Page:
It does sound quite complicated, doesn’t it? Let’s just say: that it helps your skin build collagen.
Collagen breaks down in the skin as we get older. And then all your skin troubles start piling up: wrinkles, fine lines, age spots, and whatnot!
Step in: peptides. Products with peptides are not cheap, but the benefits you reap are worth all your hard-earned money. Copper peptides, in particular, have been loved for their ability to aid in wound healing.
Since your roller creates micro-injuries in your face, you can aid the healing process and the building of new collagen with a good peptide serum.
Even The Ordinary, which generally supplies skincare products at an affordable price, charges higher for the ‘Buffet’, a multi-technology peptide serum. This much-loved serum is popular for its ability to help in collagen production.
But, if you’ve got some extra cash lying around (and isn’t that the dream?), I suggest you get the Drunk Elephant Protini Powerpeptide Resurf Serum which is the absolute bomb.
Check out this video from Dr. Dray:
Do you suffer from dry skin that feels tight and uncomfortable? Then, you probably need ceramides in your skincare routine.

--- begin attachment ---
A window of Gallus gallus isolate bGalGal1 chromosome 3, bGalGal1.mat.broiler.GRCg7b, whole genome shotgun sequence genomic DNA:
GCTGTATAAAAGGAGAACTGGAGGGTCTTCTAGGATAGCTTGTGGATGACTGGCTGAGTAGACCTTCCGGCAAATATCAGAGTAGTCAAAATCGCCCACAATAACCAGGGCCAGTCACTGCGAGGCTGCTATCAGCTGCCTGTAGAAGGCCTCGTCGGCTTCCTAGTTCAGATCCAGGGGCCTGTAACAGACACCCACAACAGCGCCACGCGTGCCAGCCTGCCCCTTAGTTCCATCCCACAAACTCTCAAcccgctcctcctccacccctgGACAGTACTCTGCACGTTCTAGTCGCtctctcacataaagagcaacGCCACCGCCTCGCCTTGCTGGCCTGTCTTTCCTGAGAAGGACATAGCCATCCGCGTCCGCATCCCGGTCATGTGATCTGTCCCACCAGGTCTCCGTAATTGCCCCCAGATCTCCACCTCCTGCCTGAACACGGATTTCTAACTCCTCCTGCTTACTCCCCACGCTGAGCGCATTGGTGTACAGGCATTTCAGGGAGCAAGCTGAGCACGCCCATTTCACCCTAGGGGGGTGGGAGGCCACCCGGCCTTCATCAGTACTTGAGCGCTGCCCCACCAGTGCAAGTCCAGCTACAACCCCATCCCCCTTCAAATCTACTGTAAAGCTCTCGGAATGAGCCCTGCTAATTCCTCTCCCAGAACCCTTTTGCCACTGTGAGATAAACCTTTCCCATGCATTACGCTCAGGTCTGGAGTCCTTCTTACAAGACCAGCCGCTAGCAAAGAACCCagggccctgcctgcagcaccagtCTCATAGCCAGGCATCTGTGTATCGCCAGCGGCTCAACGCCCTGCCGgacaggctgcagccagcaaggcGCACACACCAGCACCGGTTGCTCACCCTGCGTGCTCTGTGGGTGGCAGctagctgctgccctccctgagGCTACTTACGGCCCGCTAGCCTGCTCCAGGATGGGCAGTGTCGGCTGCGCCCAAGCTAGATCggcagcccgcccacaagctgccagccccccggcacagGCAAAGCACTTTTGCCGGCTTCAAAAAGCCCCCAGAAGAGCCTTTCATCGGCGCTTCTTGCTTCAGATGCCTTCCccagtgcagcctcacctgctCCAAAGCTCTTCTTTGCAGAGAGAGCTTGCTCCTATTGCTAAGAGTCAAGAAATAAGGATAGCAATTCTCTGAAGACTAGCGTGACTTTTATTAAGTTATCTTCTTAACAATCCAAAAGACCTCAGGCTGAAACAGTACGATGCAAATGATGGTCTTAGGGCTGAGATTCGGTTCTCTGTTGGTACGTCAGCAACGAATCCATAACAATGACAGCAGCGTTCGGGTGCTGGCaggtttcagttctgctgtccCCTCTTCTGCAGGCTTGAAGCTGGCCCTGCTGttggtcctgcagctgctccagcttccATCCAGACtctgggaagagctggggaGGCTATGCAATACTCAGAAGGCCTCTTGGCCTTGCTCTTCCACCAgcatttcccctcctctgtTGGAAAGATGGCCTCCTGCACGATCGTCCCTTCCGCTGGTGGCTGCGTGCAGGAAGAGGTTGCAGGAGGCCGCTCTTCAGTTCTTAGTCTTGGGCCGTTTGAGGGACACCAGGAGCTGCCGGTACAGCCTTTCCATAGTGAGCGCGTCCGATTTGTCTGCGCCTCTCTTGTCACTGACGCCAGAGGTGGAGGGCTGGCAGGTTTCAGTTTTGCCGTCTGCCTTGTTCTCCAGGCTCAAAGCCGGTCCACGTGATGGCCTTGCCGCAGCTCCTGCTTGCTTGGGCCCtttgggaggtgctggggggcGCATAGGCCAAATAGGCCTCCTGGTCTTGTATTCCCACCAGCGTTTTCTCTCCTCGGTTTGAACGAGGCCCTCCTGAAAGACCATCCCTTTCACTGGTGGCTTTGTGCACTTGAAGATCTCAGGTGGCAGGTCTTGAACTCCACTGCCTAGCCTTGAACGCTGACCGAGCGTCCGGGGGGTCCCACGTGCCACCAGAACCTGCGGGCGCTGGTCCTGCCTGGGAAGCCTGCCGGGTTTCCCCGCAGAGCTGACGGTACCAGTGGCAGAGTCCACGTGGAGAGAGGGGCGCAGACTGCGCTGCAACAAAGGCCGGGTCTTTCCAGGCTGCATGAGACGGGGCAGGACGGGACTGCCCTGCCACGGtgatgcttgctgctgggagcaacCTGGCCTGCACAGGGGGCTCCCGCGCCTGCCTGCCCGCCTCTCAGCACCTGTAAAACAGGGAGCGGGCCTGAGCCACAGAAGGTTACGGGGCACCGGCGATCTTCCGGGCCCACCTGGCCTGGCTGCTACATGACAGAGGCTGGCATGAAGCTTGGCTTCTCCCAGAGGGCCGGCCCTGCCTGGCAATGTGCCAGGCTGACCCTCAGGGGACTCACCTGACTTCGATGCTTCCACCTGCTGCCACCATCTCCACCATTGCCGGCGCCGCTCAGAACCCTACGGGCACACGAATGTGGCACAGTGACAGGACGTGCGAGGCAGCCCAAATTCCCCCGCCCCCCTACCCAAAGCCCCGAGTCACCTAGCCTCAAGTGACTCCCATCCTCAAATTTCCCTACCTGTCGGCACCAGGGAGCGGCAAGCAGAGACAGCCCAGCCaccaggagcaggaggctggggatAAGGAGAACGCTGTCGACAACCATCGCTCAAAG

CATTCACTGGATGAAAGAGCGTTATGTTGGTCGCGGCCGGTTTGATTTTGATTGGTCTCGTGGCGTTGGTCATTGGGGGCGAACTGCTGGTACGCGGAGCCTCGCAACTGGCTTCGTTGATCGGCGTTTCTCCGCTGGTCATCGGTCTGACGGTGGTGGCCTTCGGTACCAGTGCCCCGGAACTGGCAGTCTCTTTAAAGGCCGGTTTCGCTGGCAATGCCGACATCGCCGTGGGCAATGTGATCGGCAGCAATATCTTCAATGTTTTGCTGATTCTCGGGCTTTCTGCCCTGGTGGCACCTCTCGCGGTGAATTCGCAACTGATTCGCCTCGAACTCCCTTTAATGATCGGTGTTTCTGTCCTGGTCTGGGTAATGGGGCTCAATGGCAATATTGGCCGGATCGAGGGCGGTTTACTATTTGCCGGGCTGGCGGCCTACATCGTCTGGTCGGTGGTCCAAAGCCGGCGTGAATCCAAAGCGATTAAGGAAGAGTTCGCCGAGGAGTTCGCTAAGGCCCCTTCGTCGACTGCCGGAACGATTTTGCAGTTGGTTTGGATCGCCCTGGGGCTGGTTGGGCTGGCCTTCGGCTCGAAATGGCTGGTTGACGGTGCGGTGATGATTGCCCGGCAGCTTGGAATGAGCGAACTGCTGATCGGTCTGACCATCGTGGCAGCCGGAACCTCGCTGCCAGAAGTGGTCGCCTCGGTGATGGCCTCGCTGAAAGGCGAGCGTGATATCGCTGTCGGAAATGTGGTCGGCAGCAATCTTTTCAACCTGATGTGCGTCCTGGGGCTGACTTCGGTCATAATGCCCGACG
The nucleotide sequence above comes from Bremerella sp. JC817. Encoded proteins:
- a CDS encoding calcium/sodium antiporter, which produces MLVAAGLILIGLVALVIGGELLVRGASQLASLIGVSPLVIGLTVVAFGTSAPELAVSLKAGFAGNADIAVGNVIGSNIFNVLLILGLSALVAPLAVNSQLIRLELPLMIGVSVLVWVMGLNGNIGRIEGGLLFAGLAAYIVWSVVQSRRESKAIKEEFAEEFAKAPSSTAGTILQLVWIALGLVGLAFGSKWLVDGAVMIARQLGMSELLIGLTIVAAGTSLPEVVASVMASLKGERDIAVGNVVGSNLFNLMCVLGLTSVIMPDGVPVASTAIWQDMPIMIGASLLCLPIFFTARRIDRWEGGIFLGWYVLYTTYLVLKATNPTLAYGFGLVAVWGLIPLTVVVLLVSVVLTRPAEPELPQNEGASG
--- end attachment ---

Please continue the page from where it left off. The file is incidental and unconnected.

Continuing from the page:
Shereene Idriss, a board-certified dermatologist, says, “Ceramides are fatty acids in the skin that help to maintain the skin barrier and retain moisture and hydration.” (5)
Ceramides help in hydration boosting by holding the skin cells together on the skin’s upper layer. This helps keep the skin looking plump and moisturized.
They also help the skin from external factors such as pollution and weather. If your skin feels overly tight during the cold season or after a hot shower, products with ceramides can help.
CeraVe, a popular and affordable brand, makes a hydrating Hyaluronic Acid Serum that is enriched with 3 essential ceramides. It works great on all skin types and gives you a radiant glow.
Personally, I’ve been using the Elizabeth Arden Advanced Ceramide Capsules, which come in capsules, meaning I can travel with them as well. It is a bit greasy, but my dry skin laps it up.
5. Epidermal Growth Factors
Epidermal Growth Factor (rhEGF) is a promising skin antiaging agent that successfully promotes skin wound repair, and it has been investigated in the past decade for these purposes. (6)
EGF has been known to support the regeneration of skin wounds through intradermal and topical application. Most clinical trials have also proven effective inversion of skin aging with EGF.